The inability to enforce arbitration agreements against employees and the lack of class certification requirements has made Private Attorneys General Act (“PAGA”) representative actions the claim du jour of the Plaintiff’s wage and hour bar. Largely unrecoverable defense fees and costs often drive these cases to an early, and comparatively expensive settlement, even where claims may have little or no merit – solely due to the statutory scheme supporting this Plaintiff’s cottage industry.
Courts are often reluctant to dispose of these types of cases short of a merits trial, a dispositive motion based on a developed factual record, or a settlement, because there is no express statutory mechanism in the PAGA statute itself to assess the viability of litigating or trying the case on a representative basis. Until recently, no published California Court of Appeal authority acknowledged the trial court’s ability to dispose of a PAGA case short of trial where the manageability of a PAGA claim is lacking, even though this made sense and was in line with the court’s abilities to address class actions and manage the cases before it in general.
In Wesson v. Staples the Office Superstore, LLC (9/9/21; 2ND DCA, Div. 4), Plaintiff Fred Wesson was employed as a General Manager for Staples between 2006 and 2016. In 2015, Wesson filed a putative class action against Staples alleging he, and 345 other current and former general managers throughout California, were misclassified as exempt employees. Wesson subsequently amended his complaint to add a cause of action seeking civil penalties under PAGA.
Wesson moved to certify a class of Staples California GMs, but the trial court denied the motion, concluding he had not demonstrated that his claims were susceptible to common proof. The court found that important factual questions relating to whether GMs spent most of their worktime performing exempt, managerial tasks could not be resolved on a class-wide basis. It reasoned that there was too much variation in how Staples’ GMs performed their jobs and the extent to which they performed non-managerial tasks.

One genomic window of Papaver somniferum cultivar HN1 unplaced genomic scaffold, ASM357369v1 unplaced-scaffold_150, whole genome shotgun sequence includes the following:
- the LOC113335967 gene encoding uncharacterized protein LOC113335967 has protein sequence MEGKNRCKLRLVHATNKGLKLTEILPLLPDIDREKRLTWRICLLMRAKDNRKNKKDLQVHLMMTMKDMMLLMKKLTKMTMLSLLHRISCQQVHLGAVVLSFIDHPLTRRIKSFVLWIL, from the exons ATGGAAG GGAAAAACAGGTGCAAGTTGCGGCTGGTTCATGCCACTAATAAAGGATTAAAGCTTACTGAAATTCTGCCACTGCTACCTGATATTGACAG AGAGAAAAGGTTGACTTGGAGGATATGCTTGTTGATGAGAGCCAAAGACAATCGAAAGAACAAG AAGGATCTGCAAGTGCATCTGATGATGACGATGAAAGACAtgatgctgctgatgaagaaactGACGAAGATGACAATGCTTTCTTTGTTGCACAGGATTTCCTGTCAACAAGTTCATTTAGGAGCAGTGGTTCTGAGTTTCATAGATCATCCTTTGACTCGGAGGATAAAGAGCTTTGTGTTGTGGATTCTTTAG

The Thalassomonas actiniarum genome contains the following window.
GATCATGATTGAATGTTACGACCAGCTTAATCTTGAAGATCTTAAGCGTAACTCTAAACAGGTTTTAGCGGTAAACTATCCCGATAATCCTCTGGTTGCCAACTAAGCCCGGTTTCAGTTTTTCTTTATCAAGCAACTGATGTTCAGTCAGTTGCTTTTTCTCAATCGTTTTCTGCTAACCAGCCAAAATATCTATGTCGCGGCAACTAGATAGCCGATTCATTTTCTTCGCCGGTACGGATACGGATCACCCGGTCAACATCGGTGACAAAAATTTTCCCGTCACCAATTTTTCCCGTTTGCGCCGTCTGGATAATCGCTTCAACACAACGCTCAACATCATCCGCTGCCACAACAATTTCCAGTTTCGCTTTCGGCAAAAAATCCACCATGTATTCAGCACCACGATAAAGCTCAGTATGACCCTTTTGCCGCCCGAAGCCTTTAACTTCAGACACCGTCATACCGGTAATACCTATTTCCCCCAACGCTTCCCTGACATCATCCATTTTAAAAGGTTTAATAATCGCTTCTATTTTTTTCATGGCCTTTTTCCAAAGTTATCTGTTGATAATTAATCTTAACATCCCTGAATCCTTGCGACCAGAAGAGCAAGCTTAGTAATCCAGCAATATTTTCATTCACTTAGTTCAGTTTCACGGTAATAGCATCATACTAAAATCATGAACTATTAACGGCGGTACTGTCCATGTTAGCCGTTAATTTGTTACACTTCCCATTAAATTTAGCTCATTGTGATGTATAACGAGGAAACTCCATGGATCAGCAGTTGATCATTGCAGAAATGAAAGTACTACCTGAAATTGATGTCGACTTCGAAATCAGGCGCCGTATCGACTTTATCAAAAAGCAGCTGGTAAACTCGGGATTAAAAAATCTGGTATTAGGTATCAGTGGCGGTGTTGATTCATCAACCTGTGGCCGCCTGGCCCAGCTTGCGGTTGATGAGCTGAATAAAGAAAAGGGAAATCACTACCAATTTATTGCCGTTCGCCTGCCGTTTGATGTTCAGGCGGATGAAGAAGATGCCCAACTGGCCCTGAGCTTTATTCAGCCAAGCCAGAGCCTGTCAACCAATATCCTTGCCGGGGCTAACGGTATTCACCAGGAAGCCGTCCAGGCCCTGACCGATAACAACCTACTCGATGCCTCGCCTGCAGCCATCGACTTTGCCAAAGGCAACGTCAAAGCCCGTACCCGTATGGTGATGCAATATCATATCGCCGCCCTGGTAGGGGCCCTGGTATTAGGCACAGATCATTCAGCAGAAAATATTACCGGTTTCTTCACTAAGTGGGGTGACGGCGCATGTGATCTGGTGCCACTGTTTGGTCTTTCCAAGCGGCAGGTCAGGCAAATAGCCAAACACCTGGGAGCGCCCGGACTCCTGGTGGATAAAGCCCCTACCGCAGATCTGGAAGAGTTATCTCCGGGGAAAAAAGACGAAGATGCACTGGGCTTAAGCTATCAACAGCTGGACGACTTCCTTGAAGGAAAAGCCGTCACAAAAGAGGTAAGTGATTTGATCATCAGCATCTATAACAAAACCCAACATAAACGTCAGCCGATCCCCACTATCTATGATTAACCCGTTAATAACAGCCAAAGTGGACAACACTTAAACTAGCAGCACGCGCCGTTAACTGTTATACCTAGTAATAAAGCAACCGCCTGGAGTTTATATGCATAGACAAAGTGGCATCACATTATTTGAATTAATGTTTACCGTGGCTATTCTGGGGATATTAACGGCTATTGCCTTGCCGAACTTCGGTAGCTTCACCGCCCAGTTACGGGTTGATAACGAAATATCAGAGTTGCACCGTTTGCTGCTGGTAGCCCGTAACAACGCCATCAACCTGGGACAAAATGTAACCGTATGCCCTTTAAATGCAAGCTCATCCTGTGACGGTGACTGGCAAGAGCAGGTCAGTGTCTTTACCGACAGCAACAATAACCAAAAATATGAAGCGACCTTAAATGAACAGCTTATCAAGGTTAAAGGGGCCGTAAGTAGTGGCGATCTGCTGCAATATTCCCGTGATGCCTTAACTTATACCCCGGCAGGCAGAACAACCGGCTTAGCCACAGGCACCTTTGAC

Following the court’s denial of class certification, Staples moved to strike Wesson’s PAGA claim, arguing that given the number of employees his claim covered and the nature of his allegations, the action would be “unmanageable” and would violate Staples’ due process rights. Relying on this evidence and on the trial court’s findings in denying class certification, Staples argued that determining whether the allegedly aggrieved employees covered by the suit would require individualized proof as to each and that the claim could not be fairly and efficiently litigated.
Wesson, in response, argued that the trial court lacked authority to ensure that PAGA actions are manageable, and argued that even if the court had such authority it was sufficient that his prima facie case was manageable. While Staples’ motion was pending, Wesson moved for summary adjudication of his PAGA claim. Before ruling on the merits of Staples’ motion, the trial court concluded it had inherent power to strike an unmanageable PAGA claim and invited Wesson to submit a trial plan showing that his PAGA action would be manageable at trial.